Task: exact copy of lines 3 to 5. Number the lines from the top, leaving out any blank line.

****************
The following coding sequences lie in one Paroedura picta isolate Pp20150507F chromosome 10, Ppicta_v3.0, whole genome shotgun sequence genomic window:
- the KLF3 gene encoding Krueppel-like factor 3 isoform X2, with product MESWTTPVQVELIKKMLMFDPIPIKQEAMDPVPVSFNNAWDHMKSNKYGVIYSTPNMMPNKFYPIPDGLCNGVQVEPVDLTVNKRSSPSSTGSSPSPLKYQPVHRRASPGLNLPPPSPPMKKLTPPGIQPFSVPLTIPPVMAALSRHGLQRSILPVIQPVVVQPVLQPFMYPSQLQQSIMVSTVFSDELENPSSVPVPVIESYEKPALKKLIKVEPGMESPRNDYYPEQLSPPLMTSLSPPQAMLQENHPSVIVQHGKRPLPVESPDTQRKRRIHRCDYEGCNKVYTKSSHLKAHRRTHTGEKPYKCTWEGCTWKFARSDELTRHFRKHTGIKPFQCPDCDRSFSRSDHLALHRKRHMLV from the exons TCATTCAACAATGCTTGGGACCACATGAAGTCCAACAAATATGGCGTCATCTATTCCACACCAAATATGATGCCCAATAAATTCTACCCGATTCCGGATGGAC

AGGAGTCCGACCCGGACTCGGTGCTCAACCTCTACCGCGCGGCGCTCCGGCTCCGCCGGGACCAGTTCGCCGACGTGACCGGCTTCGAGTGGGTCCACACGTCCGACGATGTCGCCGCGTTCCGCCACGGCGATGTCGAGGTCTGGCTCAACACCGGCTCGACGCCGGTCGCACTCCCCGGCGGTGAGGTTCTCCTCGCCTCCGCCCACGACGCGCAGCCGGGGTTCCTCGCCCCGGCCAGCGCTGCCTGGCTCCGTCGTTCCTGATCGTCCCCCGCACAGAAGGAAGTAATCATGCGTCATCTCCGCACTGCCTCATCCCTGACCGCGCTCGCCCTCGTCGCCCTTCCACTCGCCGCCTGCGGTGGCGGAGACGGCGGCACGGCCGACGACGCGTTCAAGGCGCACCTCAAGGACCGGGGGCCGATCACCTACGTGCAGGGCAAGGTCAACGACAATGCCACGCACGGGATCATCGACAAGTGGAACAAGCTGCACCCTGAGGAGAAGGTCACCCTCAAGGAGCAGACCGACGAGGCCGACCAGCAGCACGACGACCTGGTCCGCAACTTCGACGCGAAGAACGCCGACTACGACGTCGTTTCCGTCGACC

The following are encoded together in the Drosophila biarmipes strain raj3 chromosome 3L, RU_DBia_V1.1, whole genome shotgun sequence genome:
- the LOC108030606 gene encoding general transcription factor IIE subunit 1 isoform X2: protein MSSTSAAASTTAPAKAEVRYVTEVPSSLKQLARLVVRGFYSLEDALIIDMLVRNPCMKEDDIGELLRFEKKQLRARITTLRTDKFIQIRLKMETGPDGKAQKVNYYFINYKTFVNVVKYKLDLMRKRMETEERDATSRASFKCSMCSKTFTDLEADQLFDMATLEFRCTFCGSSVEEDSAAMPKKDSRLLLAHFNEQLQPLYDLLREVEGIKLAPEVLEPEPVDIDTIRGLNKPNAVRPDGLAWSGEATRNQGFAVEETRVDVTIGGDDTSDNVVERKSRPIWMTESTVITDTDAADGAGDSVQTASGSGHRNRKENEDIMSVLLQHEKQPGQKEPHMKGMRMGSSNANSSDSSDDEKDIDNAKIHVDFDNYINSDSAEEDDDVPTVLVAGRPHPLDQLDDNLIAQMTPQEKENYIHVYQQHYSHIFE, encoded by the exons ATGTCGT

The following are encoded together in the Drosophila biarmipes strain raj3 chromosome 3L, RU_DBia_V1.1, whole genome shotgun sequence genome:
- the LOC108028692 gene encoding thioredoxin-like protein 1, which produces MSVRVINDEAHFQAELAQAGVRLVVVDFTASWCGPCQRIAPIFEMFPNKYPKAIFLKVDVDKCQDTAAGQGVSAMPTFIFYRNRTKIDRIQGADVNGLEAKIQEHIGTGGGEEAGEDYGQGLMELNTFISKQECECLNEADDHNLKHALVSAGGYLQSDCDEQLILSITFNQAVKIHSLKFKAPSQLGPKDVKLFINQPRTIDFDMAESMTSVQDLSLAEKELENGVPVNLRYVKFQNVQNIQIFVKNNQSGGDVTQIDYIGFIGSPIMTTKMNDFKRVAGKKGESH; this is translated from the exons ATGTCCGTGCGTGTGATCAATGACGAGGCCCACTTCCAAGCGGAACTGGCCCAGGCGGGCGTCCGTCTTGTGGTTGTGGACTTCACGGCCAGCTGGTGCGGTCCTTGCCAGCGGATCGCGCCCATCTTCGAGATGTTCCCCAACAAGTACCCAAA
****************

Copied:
AGGAGTCCGACCCGGACTCGGTGCTCAACCTCTACCGCGCGGCGCTCCGGCTCCGCCGGGACCAGTTCGCCGACGTGACCGGCTTCGAGTGGGTCCACACGTCCGACGATGTCGCCGCGTTCCGCCACGGCGATGTCGAGGTCTGGCTCAACACCGGCTCGACGCCGGTCGCACTCCCCGGCGGTGAGGTTCTCCTCGCCTCCGCCCACGACGCGCAGCCGGGGTTCCTCGCCCCGGCCAGCGCTGCCTGGCTCCGTCGTTCCTGATCGTCCCCCGCACAGAAGGAAGTAATCATGCGTCATCTCCGCACTGCCTCATCCCTGACCGCGCTCGCCCTCGTCGCCCTTCCACTCGCCGCCTGCGGTGGCGGAGACGGCGGCACGGCCGACGACGCGTTCAAGGCGCACCTCAAGGACCGGGGGCCGATCACCTACGTGCAGGGCAAGGTCAACGACAATGCCACGCACGGGATCATCGACAAGTGGAACAAGCTGCACCCTGAGGAGAAGGTCACCCTCAAGGAGCAGACCGACGAGGCCGACCAGCAGCACGACGACCTGGTCCGCAACTTCGACGCGAAGAACGCCGACTACGACGTCGTTTCCGTCGACC

The following are encoded together in the Drosophila biarmipes strain raj3 chromosome 3L, RU_DBia_V1.1, whole genome shotgun sequence genome:
- the LOC108030606 gene encoding general transcription factor IIE subunit 1 isoform X2: protein MSSTSAAASTTAPAKAEVRYVTEVPSSLKQLARLVVRGFYSLEDALIIDMLVRNPCMKEDDIGELLRFEKKQLRARITTLRTDKFIQIRLKMETGPDGKAQKVNYYFINYKTFVNVVKYKLDLMRKRMETEERDATSRASFKCSMCSKTFTDLEADQLFDMATLEFRCTFCGSSVEEDSAAMPKKDSRLLLAHFNEQLQPLYDLLREVEGIKLAPEVLEPEPVDIDTIRGLNKPNAVRPDGLAWSGEATRNQGFAVEETRVDVTIGGDDTSDNVVERKSRPIWMTESTVITDTDAADGAGDSVQTASGSGHRNRKENEDIMSVLLQHEKQPGQKEPHMKGMRMGSSNANSSDSSDDEKDIDNAKIHVDFDNYINSDSAEEDDDVPTVLVAGRPHPLDQLDDNLIAQMTPQEKENYIHVYQQHYSHIFE, encoded by the exons ATGTCGT